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LGBT Ohio
Rebounds From the 2004 Marriage Amendment

LGBT Ohio
Rebounds From the 2004 Marriage Amendment

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LGBT people in Ohio suffered a stinging blow when the state's constitutional ban on same-sex marriage passed in 2004, but the episode also served as a call to action to activists across the state.

As the executive director of Equality Ohio, I am so proud of my community and our pro-equality activists. When people are committed and working together, a lot can happen in four years. Ohio is proof of that.

On November 2, 2004, LGBT people in Ohio were sent a message by our fellow Buckeyes. Contrary to what many may assume, the message wasn't that our neighbors didn't support our right to marry the person we love -- although that was certainly clear from the vote. No, the message was that if we wanted to see change in our state, we needed to get organized and start actively working for what we know is right.

One month after the 2004 election a group of activists and LGBT leaders from across Ohio got together and made a commitment to turn our defeat at the polls into a win for the statewide community. Six months later, the vision of Equality Ohio was created by over 60 people from across Ohio and the nation: a true grassroots commitment to secure statewide change.

Today, the staff and board of Equality Ohio are proud to serve as the caretakers of the statewide community's organization. For the first time, pro-equality Ohioans have a daily voice for our issues. That's a wonderful and necessary thing, but that's not the reason I'm proud of my community and our activists.

Across Ohio we have experienced a surge in local activism. Take Toledo, the city in Ohio with the most laws protecting and recognizing LGBT people and our families. That's right -- not Cleveland or Columbus -- Toledo. There the city council just passed the first council-initiated domestic-partner registry in the state. This is all due to the work of Equality Toledo, a local organization formed in early 2005.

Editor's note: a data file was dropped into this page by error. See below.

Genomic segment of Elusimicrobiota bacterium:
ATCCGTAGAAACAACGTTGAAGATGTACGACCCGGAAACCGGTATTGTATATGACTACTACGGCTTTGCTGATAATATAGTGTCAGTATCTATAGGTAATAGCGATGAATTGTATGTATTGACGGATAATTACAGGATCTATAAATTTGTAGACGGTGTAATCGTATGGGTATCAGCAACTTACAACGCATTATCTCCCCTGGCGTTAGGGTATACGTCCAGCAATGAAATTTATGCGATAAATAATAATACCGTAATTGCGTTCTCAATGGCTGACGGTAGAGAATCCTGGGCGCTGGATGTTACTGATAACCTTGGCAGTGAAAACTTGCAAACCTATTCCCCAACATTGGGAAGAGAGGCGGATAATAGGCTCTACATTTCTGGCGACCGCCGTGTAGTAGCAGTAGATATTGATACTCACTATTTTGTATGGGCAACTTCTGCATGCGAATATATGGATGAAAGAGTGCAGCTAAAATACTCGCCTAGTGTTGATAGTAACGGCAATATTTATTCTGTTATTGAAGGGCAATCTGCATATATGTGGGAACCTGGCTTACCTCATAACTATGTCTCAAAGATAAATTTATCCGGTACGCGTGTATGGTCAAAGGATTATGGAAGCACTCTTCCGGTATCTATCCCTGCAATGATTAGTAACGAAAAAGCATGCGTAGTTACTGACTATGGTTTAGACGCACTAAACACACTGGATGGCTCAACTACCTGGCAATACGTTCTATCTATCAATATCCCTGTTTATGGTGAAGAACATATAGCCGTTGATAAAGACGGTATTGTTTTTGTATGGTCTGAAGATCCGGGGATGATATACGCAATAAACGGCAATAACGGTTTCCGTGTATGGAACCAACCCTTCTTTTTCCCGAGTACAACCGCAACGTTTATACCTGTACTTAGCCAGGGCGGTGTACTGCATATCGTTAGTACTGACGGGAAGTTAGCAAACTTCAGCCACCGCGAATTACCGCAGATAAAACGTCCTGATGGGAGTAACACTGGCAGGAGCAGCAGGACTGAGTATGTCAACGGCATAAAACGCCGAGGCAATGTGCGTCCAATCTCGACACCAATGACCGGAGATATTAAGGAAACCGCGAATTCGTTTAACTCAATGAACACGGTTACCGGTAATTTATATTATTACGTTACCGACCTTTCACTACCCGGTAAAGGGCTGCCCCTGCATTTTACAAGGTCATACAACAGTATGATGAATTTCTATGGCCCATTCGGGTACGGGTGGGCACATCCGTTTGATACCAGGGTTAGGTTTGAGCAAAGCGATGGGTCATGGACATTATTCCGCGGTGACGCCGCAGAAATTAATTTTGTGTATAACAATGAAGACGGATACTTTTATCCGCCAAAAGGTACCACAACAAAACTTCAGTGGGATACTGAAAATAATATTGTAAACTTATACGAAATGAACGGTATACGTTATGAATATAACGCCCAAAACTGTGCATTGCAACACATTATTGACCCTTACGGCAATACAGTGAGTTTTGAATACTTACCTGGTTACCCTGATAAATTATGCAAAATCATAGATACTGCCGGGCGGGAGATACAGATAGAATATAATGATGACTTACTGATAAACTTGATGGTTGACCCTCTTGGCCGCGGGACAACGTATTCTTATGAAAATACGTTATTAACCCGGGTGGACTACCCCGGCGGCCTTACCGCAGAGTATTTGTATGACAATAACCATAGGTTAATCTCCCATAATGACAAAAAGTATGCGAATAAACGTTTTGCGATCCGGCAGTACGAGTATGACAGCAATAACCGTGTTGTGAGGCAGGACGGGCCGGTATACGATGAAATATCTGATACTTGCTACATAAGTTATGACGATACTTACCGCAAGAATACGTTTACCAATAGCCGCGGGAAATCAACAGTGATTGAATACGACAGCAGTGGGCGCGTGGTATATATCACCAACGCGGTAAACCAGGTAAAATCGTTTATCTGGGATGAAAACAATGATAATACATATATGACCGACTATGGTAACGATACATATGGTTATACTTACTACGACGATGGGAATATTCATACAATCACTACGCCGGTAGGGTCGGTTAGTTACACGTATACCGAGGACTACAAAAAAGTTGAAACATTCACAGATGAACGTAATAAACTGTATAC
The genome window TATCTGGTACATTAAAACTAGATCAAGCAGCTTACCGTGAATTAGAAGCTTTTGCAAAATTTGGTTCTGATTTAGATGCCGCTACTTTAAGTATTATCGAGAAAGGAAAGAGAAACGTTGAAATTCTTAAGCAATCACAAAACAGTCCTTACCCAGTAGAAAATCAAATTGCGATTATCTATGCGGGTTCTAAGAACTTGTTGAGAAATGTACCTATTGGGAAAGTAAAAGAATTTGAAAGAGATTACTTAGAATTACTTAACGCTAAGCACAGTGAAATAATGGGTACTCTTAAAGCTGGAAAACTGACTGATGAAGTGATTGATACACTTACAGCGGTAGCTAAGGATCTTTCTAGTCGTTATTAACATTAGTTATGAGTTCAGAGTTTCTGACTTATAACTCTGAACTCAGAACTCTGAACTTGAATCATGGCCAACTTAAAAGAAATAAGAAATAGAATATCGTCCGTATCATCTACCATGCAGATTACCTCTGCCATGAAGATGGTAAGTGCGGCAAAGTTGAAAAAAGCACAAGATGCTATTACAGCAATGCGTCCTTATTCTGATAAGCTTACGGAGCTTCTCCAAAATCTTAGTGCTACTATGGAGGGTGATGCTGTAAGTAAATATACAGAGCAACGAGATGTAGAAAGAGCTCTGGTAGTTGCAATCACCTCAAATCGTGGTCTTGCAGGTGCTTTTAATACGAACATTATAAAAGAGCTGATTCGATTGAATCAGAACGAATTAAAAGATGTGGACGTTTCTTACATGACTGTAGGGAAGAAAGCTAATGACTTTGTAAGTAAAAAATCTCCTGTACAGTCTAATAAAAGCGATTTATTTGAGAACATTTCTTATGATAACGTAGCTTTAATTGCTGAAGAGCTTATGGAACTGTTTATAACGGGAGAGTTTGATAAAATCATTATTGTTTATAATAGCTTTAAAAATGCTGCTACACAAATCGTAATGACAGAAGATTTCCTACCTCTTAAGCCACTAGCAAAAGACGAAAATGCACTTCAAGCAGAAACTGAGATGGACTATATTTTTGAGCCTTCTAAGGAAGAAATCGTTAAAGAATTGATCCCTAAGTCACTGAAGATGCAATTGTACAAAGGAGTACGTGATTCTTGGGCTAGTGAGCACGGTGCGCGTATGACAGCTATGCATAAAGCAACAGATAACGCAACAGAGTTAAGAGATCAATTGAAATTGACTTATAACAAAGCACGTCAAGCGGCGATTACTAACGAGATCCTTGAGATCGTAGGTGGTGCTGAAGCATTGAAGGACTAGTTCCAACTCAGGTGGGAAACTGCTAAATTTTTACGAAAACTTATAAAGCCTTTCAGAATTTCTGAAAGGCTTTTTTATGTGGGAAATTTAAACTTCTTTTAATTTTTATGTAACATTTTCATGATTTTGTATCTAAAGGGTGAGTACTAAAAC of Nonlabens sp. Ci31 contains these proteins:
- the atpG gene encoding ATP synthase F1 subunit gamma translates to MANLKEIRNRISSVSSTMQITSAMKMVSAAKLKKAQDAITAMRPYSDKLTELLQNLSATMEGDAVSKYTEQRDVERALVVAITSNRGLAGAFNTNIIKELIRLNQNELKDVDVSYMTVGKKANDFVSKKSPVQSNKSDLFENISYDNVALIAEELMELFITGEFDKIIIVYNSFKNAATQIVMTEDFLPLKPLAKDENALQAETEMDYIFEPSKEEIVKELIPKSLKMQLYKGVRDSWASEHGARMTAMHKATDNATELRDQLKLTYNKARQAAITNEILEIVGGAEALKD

Or look at Cincinnati. In 2004 activists there pulled off a repeal of the long-standing ordinance that was keeping the city from enacting a nondiscrimination law. They did this even as voters statewide were passing Ohio's antigay constitutional amendment. Those activists have continued their local work, and now Cincinnati ranks second in the state for protecting and recognizing LGBT people and families.

The list of local groups and their successes could go on and on. Suffice it to say that incredible things are happening, and it is because of organized local activists making their communities a place where everyone can feel at home.

One of the shining moments for the statewide pro-equality community came in 2006. Together we worked in targeted areas across the state and moved turnout in those districts from 9% below the statewide average in 2004 to 6% above statewide average by 2006. Our work helped secure an executive branch in Ohio that supports equality for everyone. And on May 17, 2007, our new governor signed an executive order banning discrimination based on sexual orientation and gender identity for state workers -- the first pro-equality action at the state level in Ohio in 16 years.

We've also learned we have the power to stand up for ourselves when politicians and political parties use us to try to win an election. Recently, flyers using "gay adoption" as a scare tactic were distributed in a contested Ohio house race. Our community responded with nearly 1,000 e-mails to the chairman of the Ohio Republican Party, the organization that paid for the piece. The number of e-mails exceeded the number of donors who contributed to the campaign to fight the anti-gay marriage amendment in 2004. That's progress.

And as I write this piece, I'm sitting in the middle of Ohio's largest single-weekend LGBT canvass ever -- over 7,000 doors knocked on over a two-day period across the state for our endorsed presidential candidate. We will continue to work until the polls close on Election Day. If we lose Ohio this year, LGBT people and allies across the state will be able to hold our heads up knowing we did everything we could to try to keep that from happening.

Yes, we heard the message from 2004 loud and clear. We're organized locally and statewide. We are effecting change that benefits ourselves and our families. We will not be used again politically without holding the people who do it accountable for their actions. We know that by harnessing all of our energy across the state, we are closer to our shared vision of an Ohio where everyone can feel at home. And that is why I'm proud of my community and our pro-equality activists.

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Lynne Bowman